The Electronic Journal of Information Systems Evaluation provides critical perspectives on topics relevant to Information Systems Evaluation, with an emphasis on the organisational and management implications
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Journal Article

Seven Ways to get Your Favoured IT Project Accepted — Politics in IT Evaluation  pp31-40

Egon Berghout, Menno Nijland, Kevin Grant

© Jan 2005 Volume 8 Issue 1, Editor: Dan Remenyi, pp1 - 80

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Abstract

IS managers are being put under increasing pressure to justify the value of corporate ITIS expenditure. Their constant quest for the 'holy grail' continues, as existing methods and approaches of justifying ITIS expenditure are still failing to deliver. The decision making process is not as objective and transparent as it is claimed or intended to be. This paper discusses seven commonly used tactics used by business managers to influence IT appraisals. The paper takes a 'devil's advocate' position and adopts some irony when looking at the area of power and politics in IT evaluation. Rather than promoting the use of these techniques, this article aims to raise awareness that IT evaluation is not as rational as most IT evaluation researcherspractitioners would want it to be or indeed claim it to be. It is argued that rationalisation or counter tactics may counteract influence techniques in an attempt to get behind the cloak and dagger side of organisational power and politics, but politics and power in decision‑making cannot and should not be filtered out. Due to dissimilarities of objectives, limitations of time and information, influence techniques will always be used. However, rather than being counterproductive, these techniques are essential in the process of decision making of IT projects. They help organisations reach better decisions, which receive more commitment than decisions that were forced to comply with strictly rational approaches. Awareness of the influence and manipulation techniques used in practice will help to deal with power and politics in IT evaluation and thereby come to better IT investment decisions.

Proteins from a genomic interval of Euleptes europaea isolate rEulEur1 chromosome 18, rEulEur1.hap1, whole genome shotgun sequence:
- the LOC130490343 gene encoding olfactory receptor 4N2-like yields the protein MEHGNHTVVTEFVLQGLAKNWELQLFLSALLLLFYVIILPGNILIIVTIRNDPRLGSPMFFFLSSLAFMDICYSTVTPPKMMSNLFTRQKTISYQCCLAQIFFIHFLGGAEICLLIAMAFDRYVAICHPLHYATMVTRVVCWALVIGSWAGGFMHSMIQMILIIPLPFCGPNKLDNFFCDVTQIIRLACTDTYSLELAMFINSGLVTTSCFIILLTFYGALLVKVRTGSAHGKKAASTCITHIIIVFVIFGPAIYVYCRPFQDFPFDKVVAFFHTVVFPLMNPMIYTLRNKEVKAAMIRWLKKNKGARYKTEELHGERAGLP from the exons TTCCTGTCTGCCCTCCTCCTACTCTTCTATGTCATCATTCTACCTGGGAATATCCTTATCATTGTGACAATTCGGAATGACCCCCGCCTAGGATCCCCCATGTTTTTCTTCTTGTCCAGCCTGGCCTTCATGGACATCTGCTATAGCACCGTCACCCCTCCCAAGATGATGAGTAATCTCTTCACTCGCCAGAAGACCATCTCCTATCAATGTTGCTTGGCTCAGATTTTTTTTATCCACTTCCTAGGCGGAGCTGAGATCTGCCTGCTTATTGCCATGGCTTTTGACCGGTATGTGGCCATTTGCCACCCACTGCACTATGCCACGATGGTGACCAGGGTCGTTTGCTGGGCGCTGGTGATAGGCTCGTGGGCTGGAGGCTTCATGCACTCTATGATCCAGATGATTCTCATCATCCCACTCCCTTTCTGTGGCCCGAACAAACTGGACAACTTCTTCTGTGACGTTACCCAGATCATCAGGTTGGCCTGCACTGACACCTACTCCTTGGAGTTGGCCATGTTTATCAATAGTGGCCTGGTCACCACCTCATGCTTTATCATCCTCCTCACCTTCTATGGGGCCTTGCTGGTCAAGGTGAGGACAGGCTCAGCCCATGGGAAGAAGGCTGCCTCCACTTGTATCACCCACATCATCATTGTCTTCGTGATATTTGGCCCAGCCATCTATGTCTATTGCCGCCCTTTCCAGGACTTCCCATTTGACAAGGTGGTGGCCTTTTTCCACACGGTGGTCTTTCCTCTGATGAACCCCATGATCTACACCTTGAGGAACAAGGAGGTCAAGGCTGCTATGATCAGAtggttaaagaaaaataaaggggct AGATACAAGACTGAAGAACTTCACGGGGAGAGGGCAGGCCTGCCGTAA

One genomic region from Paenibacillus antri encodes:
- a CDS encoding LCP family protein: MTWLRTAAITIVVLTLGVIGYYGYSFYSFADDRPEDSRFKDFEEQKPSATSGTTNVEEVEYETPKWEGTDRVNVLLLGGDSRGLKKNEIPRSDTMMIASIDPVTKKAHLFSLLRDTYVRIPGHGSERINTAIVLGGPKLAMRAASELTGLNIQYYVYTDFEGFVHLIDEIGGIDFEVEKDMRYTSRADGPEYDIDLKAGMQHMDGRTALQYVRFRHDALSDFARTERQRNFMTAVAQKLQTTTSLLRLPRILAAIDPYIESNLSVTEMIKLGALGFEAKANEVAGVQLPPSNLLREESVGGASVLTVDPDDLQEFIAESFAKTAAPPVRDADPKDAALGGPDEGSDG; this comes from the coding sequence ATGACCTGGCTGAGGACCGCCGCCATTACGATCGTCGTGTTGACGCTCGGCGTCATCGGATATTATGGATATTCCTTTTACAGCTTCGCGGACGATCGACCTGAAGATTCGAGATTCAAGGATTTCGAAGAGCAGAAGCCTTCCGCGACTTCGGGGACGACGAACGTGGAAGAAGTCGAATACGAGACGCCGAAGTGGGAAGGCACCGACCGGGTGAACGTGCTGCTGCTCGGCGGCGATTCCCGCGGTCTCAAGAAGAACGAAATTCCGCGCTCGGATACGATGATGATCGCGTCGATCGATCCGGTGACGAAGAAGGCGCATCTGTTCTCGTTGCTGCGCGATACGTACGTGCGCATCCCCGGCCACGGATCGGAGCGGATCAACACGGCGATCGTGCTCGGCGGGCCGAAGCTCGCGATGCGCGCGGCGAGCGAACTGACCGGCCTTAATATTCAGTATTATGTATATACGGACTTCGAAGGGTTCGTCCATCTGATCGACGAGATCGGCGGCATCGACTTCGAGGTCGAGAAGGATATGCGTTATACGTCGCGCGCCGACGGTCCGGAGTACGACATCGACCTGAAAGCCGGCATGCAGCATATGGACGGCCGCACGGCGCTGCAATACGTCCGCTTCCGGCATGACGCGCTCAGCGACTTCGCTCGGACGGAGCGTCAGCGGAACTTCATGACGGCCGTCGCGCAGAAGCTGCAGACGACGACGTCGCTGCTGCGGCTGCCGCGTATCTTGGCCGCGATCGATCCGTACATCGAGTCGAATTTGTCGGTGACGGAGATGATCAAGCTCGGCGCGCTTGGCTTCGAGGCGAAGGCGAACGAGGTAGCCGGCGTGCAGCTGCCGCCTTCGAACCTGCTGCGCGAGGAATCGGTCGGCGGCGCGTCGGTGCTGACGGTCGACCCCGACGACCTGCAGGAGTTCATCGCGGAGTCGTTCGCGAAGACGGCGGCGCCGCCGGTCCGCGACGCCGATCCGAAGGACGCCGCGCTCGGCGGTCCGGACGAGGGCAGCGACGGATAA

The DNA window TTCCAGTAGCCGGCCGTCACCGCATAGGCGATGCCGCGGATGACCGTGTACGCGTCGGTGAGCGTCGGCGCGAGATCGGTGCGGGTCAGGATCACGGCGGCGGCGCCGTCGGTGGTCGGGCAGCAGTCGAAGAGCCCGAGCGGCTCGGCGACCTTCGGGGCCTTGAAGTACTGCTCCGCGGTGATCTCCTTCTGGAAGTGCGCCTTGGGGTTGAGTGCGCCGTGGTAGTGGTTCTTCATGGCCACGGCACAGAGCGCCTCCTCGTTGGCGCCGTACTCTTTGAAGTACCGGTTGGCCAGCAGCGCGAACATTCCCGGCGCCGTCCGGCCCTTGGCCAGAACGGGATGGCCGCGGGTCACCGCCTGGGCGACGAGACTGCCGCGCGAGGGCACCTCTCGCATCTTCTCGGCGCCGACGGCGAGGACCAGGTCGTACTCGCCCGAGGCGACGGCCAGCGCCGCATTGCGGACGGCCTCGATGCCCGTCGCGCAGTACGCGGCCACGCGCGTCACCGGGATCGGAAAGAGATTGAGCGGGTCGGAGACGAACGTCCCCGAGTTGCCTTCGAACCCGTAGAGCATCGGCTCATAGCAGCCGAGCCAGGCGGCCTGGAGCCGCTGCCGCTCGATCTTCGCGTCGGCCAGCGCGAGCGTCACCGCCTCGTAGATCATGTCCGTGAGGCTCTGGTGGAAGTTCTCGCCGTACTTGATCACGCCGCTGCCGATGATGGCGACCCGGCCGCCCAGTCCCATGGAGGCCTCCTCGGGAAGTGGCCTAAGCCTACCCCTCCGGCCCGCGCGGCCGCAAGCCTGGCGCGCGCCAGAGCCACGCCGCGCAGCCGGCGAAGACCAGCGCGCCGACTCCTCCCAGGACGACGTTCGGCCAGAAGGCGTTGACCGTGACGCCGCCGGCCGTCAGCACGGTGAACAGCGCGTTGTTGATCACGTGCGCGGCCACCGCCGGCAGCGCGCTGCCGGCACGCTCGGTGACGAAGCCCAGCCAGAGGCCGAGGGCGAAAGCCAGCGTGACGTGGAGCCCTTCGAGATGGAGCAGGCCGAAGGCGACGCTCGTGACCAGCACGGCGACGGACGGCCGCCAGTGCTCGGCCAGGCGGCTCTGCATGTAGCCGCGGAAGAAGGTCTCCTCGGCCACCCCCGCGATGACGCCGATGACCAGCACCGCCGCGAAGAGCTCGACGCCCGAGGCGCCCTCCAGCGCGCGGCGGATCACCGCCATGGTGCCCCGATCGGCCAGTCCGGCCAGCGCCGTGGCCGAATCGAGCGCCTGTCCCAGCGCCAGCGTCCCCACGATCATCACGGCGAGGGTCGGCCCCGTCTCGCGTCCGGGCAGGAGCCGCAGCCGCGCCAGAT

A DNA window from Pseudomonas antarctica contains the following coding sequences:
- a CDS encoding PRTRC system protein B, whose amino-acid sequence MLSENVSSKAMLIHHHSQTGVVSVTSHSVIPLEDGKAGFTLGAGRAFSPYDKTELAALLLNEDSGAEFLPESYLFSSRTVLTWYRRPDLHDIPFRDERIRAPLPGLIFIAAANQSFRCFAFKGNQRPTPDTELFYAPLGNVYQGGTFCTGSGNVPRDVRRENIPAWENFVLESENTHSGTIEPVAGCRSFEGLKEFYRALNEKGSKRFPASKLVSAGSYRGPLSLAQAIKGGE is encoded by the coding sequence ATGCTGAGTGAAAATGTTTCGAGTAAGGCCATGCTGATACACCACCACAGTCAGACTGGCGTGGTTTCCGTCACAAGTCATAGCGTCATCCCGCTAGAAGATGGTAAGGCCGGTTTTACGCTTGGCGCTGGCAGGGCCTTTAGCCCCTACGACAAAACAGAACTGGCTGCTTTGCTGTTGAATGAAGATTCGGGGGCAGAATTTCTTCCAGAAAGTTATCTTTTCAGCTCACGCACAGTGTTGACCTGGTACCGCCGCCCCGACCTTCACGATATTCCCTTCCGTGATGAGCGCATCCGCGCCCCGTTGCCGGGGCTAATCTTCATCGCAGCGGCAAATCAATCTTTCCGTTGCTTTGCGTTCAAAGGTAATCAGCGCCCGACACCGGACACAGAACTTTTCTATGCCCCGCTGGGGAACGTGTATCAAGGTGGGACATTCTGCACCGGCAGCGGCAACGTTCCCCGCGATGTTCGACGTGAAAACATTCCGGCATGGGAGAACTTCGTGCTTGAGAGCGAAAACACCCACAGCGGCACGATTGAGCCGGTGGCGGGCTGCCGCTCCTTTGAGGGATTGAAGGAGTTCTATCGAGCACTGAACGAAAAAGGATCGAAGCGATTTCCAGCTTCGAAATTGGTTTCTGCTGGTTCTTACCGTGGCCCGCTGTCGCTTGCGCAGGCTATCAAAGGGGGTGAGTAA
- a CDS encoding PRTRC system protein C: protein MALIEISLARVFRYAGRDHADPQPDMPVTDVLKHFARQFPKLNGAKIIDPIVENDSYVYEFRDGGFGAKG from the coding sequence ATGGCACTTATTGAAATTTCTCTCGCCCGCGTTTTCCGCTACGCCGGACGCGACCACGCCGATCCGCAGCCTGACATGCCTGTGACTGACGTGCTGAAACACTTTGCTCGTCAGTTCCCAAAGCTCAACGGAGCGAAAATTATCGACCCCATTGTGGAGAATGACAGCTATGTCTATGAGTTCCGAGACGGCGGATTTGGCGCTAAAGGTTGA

Keywords: IT Evaluation, IT Decision Making, IT Assessment, Information Economics, Decision Making, Organisational Power & Politics Information Management

 

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Journal Article

IT Evaluation Frameworks — Do They Make a Valuable Contribution? A Critique of Some of the Classic Models for use by SMEs  pp57-64

Pat Costello, Andy Sloane, Rob Moreton

© Jan 2007 Volume 10 Issue 1, ECITE 2006 Special, Editor: Dan Remenyi, pp1 - 122

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Abstract

Given the plethora of frameworks and models available in this area, not all could be evaluated here. This paper takes seven popular frameworks and examines aspects of IT evaluation with particular emphasis on Small to Medium Enterprises (SMEs). The frameworks were selected from the most well known of IT evaluation research including Delone and McLean, 1992, Seddon et.al. 1999, Farbey et.al, 1999, Levy et.al., 1998. Most of the frameworks were developed for large organisations and therefore those chosen were evaluated for their applicability to the world of SMEs. These are categorised into four areas: people issues, technology focus, evolutionary position and management aspects. The conclusion is reached that the use of a multi‑framework is needed for all organisations. This presents severe difficulties in larger organisations, as the problems of communications can be a stumbling block to completing the evaluation. However, this paper proposes that SMEs may find it easier to take parts of 'tested' frameworks used by larger companies and apply them. The communication links within SMEs are neither as complex nor as highly developed as in large organisations that may make this an appropriate approach.

 

Keywords: IT evaluation, IT Value, SMEs, frameworks, models

 

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Journal Article

Proposal of a Compact IT Value Assessment Method  pp73-82

Przemyslaw Lech

© Jan 2007 Volume 10 Issue 1, ECITE 2006 Special, Editor: Dan Remenyi, pp1 - 122

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Abstract